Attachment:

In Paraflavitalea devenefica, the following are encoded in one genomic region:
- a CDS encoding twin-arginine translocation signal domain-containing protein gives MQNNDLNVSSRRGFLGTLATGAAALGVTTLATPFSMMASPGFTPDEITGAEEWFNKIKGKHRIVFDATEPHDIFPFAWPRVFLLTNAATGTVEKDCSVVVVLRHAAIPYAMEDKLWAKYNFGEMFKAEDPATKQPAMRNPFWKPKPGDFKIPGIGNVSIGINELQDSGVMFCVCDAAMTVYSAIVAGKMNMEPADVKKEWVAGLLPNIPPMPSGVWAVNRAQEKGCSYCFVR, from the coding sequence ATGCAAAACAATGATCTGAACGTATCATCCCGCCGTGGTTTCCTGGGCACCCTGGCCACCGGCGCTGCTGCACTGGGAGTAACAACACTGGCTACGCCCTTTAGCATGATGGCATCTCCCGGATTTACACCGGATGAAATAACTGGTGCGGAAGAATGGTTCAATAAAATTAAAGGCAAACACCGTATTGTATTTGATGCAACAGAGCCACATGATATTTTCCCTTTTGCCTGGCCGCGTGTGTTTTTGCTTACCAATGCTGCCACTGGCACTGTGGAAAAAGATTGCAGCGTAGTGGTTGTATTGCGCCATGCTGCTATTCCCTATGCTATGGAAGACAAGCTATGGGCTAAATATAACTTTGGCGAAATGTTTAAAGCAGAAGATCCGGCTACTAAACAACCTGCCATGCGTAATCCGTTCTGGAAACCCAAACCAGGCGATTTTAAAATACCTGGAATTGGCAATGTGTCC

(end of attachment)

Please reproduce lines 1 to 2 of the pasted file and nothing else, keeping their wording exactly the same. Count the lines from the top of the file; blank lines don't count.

In Paraflavitalea devenefica, the following are encoded in one genomic region:
- a CDS encoding twin-arginine translocation signal domain-containing protein gives MQNNDLNVSSRRGFLGTLATGAAALGVTTLATPFSMMASPGFTPDEITGAEEWFNKIKGKHRIVFDATEPHDIFPFAWPRVFLLTNAATGTVEKDCSVVVVLRHAAIPYAMEDKLWAKYNFGEMFKAEDPATKQPAMRNPFWKPKPGDFKIPGIGNVSIGINELQDSGVMFCVCDAAMTVYSAIVAGKMNMEPADVKKEWVAGLLPNIPPMPSGVWAVNRAQEKGCSYCFVR, from the coding sequence ATGCAAAACAATGATCTGAACGTATCATCCCGCCGTGGTTTCCTGGGCACCCTGGCCACCGGCGCTGCTGCACTGGGAGTAACAACACTGGCTACGCCCTTTAGCATGATGGCATCTCCCGGATTTACACCGGATGAAATAACTGGTGCGGAAGAATGGTTCAATAAAATTAAAGGCAAACACCGTATTGTATTTGATGCAACAGAGCCACATGATATTTTCCCTTTTGCCTGGCCGCGTGTGTTTTTGCTTACCAATGCTGCCACTGGCACTGTGGAAAAAGATTGCAGCGTAGTGGTTGTATTGCGCCATGCTGCTATTCCCTATGCTATGGAAGACAAGCTATGGGCTAAATATAACTTTGGCGAAATGTTTAAAGCAGAAGATCCGGCTACTAAACAACCTGCCATGCGTAATCCGTTCTGGAAACCCAAACCAGGCGATTTTAAAATACCTGGAATTGGCAATGTGTCC